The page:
Results 1 to 6 of 6

Thread: Life in a hospital

  1. #1
    Senior Member
    Join Date
    Dec 2010
    Location
    new zealand
    Posts
    402

    Angry Life in a hospital

    hi

    So I've moved from acute psych into a long term psych ward(which is great because of my BPD) BUT they won't let me use my banana board so they sent me home to pick up hoist(which I was only using to get on my handcycle and the horse riding simulator) but the taxi wont let me use me use my part funding as my local card hasn't been issued yet so I'm $20 in debt to the taxi driver. But worse luck the nurses haven't been trained in how to use my hoist(molift smart 150) but because I value my independence I use the controls and they just move it around for me. I'm going to be requesting a portable ceiling track hoist so that I can do it myself without needing the nurses help as this is a behaviour modification ward which is where I need to be because of the borderline personality disorder.
    Last edited by cyfskid; 09-16-2018 at 06:57 PM. Reason: more to say

  2. #2
    No way they would allow a ceiling track lift or a free-standing overhead lift in a psych unit. Too easy to have an attachment point for suicide by hanging. Although we had ceiling track lifts for every bed in our hospital, the psych unit was not included, and had mobile lifts instead, which were locked up when not in actual use by the staff. Patients would never be allowed to use them unassisted. Sorry you have to be hospitalized; hope you are able to be an outpatient soon.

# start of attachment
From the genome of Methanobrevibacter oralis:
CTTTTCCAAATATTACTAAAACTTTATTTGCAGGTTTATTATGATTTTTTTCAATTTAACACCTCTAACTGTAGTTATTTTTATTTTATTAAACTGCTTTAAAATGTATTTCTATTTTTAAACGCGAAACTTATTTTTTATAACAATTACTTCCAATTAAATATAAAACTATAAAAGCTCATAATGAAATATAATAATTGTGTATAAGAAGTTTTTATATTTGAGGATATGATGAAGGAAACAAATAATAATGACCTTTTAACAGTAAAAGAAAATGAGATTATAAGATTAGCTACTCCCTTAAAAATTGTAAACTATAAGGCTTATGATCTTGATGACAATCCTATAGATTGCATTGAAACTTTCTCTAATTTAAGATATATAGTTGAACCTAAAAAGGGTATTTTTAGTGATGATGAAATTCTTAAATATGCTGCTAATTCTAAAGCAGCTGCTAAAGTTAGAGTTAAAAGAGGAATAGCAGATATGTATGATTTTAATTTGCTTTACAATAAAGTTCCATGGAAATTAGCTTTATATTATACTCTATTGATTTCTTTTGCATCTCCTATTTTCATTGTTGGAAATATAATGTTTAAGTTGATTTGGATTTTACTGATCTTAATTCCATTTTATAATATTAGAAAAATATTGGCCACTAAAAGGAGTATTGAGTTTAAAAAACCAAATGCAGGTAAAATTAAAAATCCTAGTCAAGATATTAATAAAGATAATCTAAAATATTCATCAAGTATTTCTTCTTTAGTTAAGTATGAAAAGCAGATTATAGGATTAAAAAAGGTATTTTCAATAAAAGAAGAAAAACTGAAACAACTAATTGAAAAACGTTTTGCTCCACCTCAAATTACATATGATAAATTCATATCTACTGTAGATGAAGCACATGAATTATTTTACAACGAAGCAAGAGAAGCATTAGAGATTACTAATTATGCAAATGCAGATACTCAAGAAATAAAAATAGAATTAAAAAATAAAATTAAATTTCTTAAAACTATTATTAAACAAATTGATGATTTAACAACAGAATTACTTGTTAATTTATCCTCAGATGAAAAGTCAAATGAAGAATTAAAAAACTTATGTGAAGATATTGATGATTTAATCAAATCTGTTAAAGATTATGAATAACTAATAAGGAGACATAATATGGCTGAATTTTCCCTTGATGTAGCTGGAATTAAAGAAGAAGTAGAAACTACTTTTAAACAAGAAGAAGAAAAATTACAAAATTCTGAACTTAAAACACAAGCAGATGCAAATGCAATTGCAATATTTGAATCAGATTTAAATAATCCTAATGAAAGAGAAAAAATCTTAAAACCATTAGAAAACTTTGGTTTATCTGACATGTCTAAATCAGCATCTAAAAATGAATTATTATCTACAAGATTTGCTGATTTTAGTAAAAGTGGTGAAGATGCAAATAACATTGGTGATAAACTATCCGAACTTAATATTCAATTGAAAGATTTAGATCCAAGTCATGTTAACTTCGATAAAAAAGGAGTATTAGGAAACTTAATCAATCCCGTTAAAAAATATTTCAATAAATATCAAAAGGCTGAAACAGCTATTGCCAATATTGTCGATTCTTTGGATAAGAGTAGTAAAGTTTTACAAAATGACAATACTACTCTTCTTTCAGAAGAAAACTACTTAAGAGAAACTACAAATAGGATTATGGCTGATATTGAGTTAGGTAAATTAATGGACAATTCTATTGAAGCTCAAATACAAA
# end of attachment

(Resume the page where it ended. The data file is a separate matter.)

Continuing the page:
(KLD)
    The SCI-Nurses are advanced practice nurses specializing in SCI/D care. They are available to answer questions, provide education, and make suggestions which you should always discuss with your physician/primary health care provider before implementing. Medical diagnosis is not provided, nor do the SCI-Nurses provide nursing or medical care through their responses on the CareCure forums.

  3. #3
    Senior Member
    Join Date
    Dec 2010
    Location
    new zealand
    Posts
    402
    Sadly it will be years before I get out. Its been an ongoing conversation about where I will do my locked down dialectical behaviour therapy treatment and because everything(services and education wise) is here. So far they are all freaking out because haven't done the double amputee training yet and I just try and have the patients of a saint about it. the hardest thing is they are not used to my insurance so I spend a lot of time going over my B&B program and how that relates to PT but my answer is get over it.

  4. #4
    You are quite lucky. Here in the US no one would EVER get long term inpatient treatment for BPD unless they were willing to pay $1,000 a day for it. Insurance might cover 1 week or so for an acute hospital stay, but then the only resources we have are outpatient. I hope you take advantage of what sounds like a very thorough program.

  5. #5
    Senior Member
    Join Date
    Dec 2010
    Location
    new zealand
    Posts
    402
    The states have better DBT(as it developed in the states) services. I plan to take full advantage as its how I'm building "a life worth living"

  6. #6
    Senior Member
    Join Date
    Dec 2010
    Location
    new zealand
    Posts
    402
    Get admitted to the long term ward next week.

Similar Threads

  1. Life outside of the hospital..
    By eliasnelisa in forum New SCI
    Replies: 15
    Last Post: 08-30-2011, 01:44 PM
  2. Replies: 4
    Last Post: 10-15-2004, 04:37 PM
  3. Replies: 4
    Last Post: 09-05-2003, 02:38 PM
  4. A hospital within a hospital /Northern Kentucky hospital
    By Max in forum Health & Science News
    Replies: 0
    Last Post: 08-26-2003, 01:22 PM
  5. Replies: 0
    Last Post: 06-21-2003, 04:59 AM

Posting Permissions

  • You may not post new threads
  • You may not post replies
  • You may not post attachments
  • You may not edit your posts
  •